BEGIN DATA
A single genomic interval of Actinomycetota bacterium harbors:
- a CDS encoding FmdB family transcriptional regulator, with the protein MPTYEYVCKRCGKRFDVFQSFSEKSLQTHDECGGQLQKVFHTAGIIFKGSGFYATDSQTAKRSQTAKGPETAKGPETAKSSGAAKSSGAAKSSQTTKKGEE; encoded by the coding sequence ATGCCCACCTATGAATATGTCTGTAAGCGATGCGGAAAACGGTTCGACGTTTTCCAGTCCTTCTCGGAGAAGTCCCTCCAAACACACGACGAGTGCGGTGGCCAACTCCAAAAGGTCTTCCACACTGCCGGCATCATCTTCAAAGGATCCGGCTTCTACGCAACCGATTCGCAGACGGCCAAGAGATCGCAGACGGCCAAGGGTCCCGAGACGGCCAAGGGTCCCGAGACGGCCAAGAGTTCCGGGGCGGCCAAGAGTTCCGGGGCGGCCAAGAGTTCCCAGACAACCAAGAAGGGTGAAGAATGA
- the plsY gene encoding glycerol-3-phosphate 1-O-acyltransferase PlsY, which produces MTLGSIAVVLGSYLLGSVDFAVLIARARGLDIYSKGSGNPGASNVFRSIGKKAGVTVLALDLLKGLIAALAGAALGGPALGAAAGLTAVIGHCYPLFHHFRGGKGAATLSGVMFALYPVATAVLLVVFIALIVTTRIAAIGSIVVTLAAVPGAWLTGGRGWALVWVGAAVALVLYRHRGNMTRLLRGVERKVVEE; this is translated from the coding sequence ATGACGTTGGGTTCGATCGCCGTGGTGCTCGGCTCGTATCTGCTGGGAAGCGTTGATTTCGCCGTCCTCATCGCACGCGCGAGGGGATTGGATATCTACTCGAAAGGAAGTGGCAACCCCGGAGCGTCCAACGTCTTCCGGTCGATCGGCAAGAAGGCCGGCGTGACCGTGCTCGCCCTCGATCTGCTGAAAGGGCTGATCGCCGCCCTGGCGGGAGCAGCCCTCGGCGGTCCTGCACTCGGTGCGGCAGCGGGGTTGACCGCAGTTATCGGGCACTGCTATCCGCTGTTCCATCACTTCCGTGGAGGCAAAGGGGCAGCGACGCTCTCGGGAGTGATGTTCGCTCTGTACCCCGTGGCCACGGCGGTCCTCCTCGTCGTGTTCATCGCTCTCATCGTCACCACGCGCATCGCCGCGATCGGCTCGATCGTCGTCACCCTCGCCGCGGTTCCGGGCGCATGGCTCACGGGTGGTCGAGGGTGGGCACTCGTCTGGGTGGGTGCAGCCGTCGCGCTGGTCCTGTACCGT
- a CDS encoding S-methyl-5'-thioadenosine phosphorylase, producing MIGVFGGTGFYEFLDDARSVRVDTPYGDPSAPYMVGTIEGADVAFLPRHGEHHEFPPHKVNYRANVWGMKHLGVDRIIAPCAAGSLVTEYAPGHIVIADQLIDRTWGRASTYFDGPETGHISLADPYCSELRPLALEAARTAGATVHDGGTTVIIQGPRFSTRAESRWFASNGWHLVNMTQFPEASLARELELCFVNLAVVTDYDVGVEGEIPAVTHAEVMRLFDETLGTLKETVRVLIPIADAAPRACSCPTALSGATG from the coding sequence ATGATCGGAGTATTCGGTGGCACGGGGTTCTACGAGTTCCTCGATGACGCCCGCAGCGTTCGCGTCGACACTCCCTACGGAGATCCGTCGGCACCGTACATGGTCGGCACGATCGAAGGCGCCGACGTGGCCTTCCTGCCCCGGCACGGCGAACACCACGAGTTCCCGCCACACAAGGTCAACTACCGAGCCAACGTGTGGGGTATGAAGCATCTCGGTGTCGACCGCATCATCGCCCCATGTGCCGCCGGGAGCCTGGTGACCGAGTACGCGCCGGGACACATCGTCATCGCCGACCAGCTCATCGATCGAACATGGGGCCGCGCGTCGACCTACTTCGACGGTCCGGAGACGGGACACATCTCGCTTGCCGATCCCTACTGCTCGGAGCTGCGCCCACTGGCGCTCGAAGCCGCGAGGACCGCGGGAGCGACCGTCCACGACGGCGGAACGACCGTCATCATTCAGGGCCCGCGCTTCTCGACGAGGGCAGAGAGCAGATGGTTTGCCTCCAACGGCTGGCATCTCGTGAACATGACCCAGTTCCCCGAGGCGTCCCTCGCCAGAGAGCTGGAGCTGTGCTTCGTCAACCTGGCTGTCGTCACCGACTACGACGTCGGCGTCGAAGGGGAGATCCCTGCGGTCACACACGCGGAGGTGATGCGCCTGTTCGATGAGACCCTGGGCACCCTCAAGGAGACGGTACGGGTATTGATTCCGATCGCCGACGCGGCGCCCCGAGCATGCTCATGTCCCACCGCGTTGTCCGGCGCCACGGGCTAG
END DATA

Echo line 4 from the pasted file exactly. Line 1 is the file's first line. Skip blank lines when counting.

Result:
- a CDS encoding S-methyl-5'-thioadenosine phosphorylase, producing MIGVFGGTGFYEFLDDARSVRVDTPYGDPSAPYMVGTIEGADVAFLPRHGEHHEFPPHKVNYRANVWGMKHLGVDRIIAPCAAGSLVTEYAPGHIVIADQLIDRTWGRASTYFDGPETGHISLADPYCSELRPLALEAARTAGATVHDGGTTVIIQGPRFSTRAESRWFASNGWHLVNMTQFPEASLARELELCFVNLAVVTDYDVGVEGEIPAVTHAEVMRLFDETLGTLKETVRVLIPIADAAPRACSCPTALSGATG from the coding sequence ATGATCGGAGTATTCGGTGGCACGGGGTTCTACGAGTTCCTCGATGACGCCCGCAGCGTTCGCGTCGACACTCCCTACGGAGATCCGTCGGCACCGTACATGGTCGGCACGATCGAAGGCGCCGACGTGGCCTTCCTGCCCCGGCACGGCGAACACCACGAGTTCCCGCCACACAAGGTCAACTACCGAGCCAACGTGTGGGGTATGAAGCATCTCGGTGTCGACCGCATCATCGCCCCATGTGCCGCCGGGAGCCTGGTGACCGAGTACGCGCCGGGACACATCGTCATCGCCGACCAGCTCATCGATCGAACATGGGGCCGCGCGTCGACCTACTTCGACGGTCCGGAGACGGGACACATCTCGCTTGCCGATCCCTACTGCTCGGAGCTGCGCCCACTGGCGCTCGAAGCCGCGAGGACCGCGGGAGCGACCGTCCACGACGGCGGAACGACCGTCATCATTCAGGGCCCGCGCTTCTCGACGAGGGCAGAGAGCAGATGGTTTGCCTCCAACGGCTGGCATCTCGTGAACATGACCCAGTTCCCCGAGGCGTCCCTCGCCAGAGAGCTGGAGCTGTGCTTCGTCAACCTGGCTGTCGTCACCGACTACGACGTCGGCGTCGAAGGGGAGATCCCTGCGGTCACACACGCGGAGGTGATGCGCCTGTTCGATGAGACCCTGGGCACCCTCAAGGAGACGGTACGGGTATTGATTCCGATCGCCGACGCGGCGCCCCGAGCATGCTCATGTCCCACCGCGTTGTCCGGCGCCACGGGCTAG